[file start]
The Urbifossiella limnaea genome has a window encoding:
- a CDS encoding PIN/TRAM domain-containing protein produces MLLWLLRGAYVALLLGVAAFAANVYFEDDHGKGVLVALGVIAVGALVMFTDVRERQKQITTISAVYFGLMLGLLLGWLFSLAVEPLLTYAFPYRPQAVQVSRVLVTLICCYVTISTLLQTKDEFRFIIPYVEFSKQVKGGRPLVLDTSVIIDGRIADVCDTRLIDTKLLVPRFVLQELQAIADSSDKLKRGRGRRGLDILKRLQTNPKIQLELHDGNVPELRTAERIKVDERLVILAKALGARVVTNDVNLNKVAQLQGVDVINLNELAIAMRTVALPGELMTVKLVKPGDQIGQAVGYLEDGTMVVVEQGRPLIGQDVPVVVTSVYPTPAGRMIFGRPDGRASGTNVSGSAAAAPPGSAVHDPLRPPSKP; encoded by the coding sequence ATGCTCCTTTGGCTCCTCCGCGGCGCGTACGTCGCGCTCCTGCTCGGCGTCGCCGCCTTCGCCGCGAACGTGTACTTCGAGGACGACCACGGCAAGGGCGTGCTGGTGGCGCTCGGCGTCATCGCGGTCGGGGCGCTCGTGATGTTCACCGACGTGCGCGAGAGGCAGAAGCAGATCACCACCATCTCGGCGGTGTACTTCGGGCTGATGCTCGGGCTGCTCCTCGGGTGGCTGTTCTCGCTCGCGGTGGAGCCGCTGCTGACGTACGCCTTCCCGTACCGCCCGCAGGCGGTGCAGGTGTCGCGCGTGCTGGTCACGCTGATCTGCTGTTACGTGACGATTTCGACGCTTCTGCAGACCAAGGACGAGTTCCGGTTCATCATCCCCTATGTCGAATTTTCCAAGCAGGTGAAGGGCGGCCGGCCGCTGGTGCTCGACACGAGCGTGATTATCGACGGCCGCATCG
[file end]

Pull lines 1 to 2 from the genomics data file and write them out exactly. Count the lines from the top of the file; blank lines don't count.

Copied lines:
The Urbifossiella limnaea genome has a window encoding:
- a CDS encoding PIN/TRAM domain-containing protein produces MLLWLLRGAYVALLLGVAAFAANVYFEDDHGKGVLVALGVIAVGALVMFTDVRERQKQITTISAVYFGLMLGLLLGWLFSLAVEPLLTYAFPYRPQAVQVSRVLVTLICCYVTISTLLQTKDEFRFIIPYVEFSKQVKGGRPLVLDTSVIIDGRIADVCDTRLIDTKLLVPRFVLQELQAIADSSDKLKRGRGRRGLDILKRLQTNPKIQLELHDGNVPELRTAERIKVDERLVILAKALGARVVTNDVNLNKVAQLQGVDVINLNELAIAMRTVALPGELMTVKLVKPGDQIGQAVGYLEDGTMVVVEQGRPLIGQDVPVVVTSVYPTPAGRMIFGRPDGRASGTNVSGSAAAAPPGSAVHDPLRPPSKP; encoded by the coding sequence ATGCTCCTTTGGCTCCTCCGCGGCGCGTACGTCGCGCTCCTGCTCGGCGTCGCCGCCTTCGCCGCGAACGTGTACTTCGAGGACGACCACGGCAAGGGCGTGCTGGTGGCGCTCGGCGTCATCGCGGTCGGGGCGCTCGTGATGTTCACCGACGTGCGCGAGAGGCAGAAGCAGATCACCACCATCTCGGCGGTGTACTTCGGGCTGATGCTCGGGCTGCTCCTCGGGTGGCTGTTCTCGCTCGCGGTGGAGCCGCTGCTGACGTACGCCTTCCCGTACCGCCCGCAGGCGGTGCAGGTGTCGCGCGTGCTGGTCACGCTGATCTGCTGTTACGTGACGATTTCGACGCTTCTGCAGACCAAGGACGAGTTCCGGTTCATCATCCCCTATGTCGAATTTTCCAAGCAGGTGAAGGGCGGCCGGCCGCTGGTGCTCGACACGAGCGTGATTATCGACGGCCGCATCG